Mount Umunhum is now open. What you need to know before your visit.
The Mount Umunhum Summit project is an excellent reflection of Midpen's three-part mission statement: to preserve open space, to protect and restore the natural environment, and to provide opportunities for ecologically sensitive public enjoyment and education.
The mountain is named for the hummingbird, a key figure in the Amah Mutsun Tribal Band and all Ohlone peoples’ creation story, which began at that summit over 10,000 years ago. Home to unusual, high-altitude plant habitats, Mount Umunhum is an ideal regional destination for nature lovers and outdoor recreationalists.
Location and Background
Mt. Umunhum, is located in the 18,000-acre Sierra Azul Open Space Preserve. At 3,486 feet, it’s one of the highest peaks in the Santa Cruz mountains and features spectacular 360-degree views that extend from the Monterey Peninsula to Mt. Tamalpais, and include much of the Bay Area and even the Sierra Nevada on a clear day. The word “Umunhum” means “resting place of the hummingbird”. The hummingbird is a central figure in the Amah Mutsun creation story. Including the hummingbird, this peak is home to 63 native plant and animal species. From 1957 to 1979, the summit was the site of the former Almaden Air Force Station where it served as part of a network of radar stations. The square concrete structure at the top of the peak served as the support for a large Cold War-era radar sail. The summit has been closed since 1980 when the base was decommissioned. In 2009, Midpen received federal funding to clean up the site. Midpen removed 3,000 cubic yards of hazardous materials, including lead paint, asbestos, fuel storage containers and PCB transformers, and deconstructed 13,680 tons on concrete, asphalt, wood and other materials, 97% of which were recycled or reused.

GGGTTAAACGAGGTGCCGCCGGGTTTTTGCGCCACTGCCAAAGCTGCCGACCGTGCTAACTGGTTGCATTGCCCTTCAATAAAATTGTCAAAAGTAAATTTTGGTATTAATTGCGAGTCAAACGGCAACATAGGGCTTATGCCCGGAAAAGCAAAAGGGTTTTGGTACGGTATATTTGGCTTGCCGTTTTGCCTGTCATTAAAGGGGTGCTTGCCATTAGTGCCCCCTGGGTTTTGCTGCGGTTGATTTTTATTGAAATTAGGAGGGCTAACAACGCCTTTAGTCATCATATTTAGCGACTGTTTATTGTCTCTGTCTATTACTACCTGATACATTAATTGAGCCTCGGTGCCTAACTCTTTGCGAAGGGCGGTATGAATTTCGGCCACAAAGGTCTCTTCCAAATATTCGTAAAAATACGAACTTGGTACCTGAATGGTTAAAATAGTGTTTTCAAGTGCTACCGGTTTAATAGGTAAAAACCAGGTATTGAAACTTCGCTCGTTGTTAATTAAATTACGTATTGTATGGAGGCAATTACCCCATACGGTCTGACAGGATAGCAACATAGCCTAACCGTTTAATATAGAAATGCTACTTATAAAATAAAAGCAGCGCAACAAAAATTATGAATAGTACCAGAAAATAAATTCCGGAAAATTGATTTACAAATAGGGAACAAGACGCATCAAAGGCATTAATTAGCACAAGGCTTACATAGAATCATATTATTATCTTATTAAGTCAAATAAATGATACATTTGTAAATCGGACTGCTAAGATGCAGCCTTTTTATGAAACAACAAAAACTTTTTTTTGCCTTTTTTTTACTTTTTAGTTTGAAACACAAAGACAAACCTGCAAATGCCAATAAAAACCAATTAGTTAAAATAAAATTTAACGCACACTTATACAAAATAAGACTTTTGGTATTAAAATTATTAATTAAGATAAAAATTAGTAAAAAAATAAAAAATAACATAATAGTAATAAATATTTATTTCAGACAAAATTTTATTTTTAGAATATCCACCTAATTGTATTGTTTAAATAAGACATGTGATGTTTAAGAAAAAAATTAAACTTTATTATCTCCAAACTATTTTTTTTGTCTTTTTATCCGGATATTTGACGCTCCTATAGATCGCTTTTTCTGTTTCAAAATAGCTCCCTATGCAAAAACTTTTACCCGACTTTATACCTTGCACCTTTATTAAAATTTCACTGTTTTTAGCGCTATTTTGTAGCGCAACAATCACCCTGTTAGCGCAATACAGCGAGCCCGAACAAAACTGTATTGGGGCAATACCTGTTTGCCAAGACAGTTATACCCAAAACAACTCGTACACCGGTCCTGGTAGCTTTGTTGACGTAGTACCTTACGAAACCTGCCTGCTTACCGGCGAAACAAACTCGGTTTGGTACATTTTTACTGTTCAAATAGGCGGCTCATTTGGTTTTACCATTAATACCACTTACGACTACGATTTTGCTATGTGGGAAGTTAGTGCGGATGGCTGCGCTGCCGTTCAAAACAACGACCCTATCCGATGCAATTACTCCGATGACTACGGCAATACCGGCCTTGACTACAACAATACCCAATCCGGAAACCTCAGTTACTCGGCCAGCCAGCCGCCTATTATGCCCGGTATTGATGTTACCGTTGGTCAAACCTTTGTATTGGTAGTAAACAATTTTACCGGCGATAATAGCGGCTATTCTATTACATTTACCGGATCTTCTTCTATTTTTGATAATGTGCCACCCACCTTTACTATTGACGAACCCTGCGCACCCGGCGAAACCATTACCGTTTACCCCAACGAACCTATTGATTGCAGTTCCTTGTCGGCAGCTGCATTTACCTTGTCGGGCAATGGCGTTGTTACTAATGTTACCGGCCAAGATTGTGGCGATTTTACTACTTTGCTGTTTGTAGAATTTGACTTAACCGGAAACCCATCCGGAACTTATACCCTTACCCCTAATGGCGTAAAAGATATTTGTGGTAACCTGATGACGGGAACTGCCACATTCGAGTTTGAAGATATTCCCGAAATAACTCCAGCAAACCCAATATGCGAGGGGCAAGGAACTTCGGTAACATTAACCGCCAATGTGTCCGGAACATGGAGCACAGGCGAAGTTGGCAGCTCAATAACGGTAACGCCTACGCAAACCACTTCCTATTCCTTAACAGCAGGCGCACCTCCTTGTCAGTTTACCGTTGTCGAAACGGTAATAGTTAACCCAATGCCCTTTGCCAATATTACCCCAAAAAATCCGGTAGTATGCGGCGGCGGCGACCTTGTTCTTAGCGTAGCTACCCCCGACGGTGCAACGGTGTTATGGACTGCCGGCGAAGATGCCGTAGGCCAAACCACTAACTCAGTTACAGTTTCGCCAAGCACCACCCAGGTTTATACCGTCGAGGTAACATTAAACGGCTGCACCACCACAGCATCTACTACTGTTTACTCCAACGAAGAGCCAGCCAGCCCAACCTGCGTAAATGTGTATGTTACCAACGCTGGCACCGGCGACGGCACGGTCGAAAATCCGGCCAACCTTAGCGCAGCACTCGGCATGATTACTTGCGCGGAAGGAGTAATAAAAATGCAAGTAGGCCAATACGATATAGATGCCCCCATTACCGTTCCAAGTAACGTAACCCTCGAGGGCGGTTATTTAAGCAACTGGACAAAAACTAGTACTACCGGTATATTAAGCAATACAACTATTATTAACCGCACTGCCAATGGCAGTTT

In the 1950s, the Air Force graded and flattened the summit of Mount Umunhum to provide room for an early warning radar station. Midpen worked with experts to remove old buildings, lead, and asbestos and restore the summit to a more natural condition. The now opened summit includes new trails, viewing area, and habitat to welcome visitors, wildlife, and native plants back to the peak.
- The Bald Mountain Parking Area is open to the public.
- Much of the summit has been recontoured and returned to its natural state.
- Restoration focuses on naturalizing the topography and restoring native habitat. The summit is now fully accessible to visitors of all abilities and features a ceremonial circle, view points, shaded picnic areas, and interpretive features and programs.
- The Mount Umunhum Trail is now open. The trail connects the Bald Mountain Parking Area to the summit of Mount Umunhum.
The primary goal of the Mount Umunhum Summit Project was to establish a visitor destination that balances public access, enjoyment, and education with environmental restoration. This aligns with two directives of Midpen's Mission: to protect and restore the natural environment, and to provide opportunities for ecologically-sensitive public enjoyment and education. This goal was achieved through the following:
- Create a destination that is accessible to and accommodates a broad range of user groups and introduces new visitors to open space.
- Remove or permanently cap physical hazards and restore the native landscape and habitat for wildlife as much as possible.
- Provide minimal visitor amenities that complement and highlight the world-class views and open space experience.
- Provide ample, rich, and diverse trail experiences for hikers, bicyclists, and equestrians.
- Highlight the rich natural and cultural history of the site through self-discovery and focused interpretive and educational opportunities.
Providing public access to the summit of Mount Umunhum was a primary goal of this project. Visitors to the summit will find an ADA-accessible interpretive trail, information about the area’s rich natural and cultural history, and expansive views of the entire Bay Area, Monterey Bay, Santa Cruz, and even the Sierra Nevada.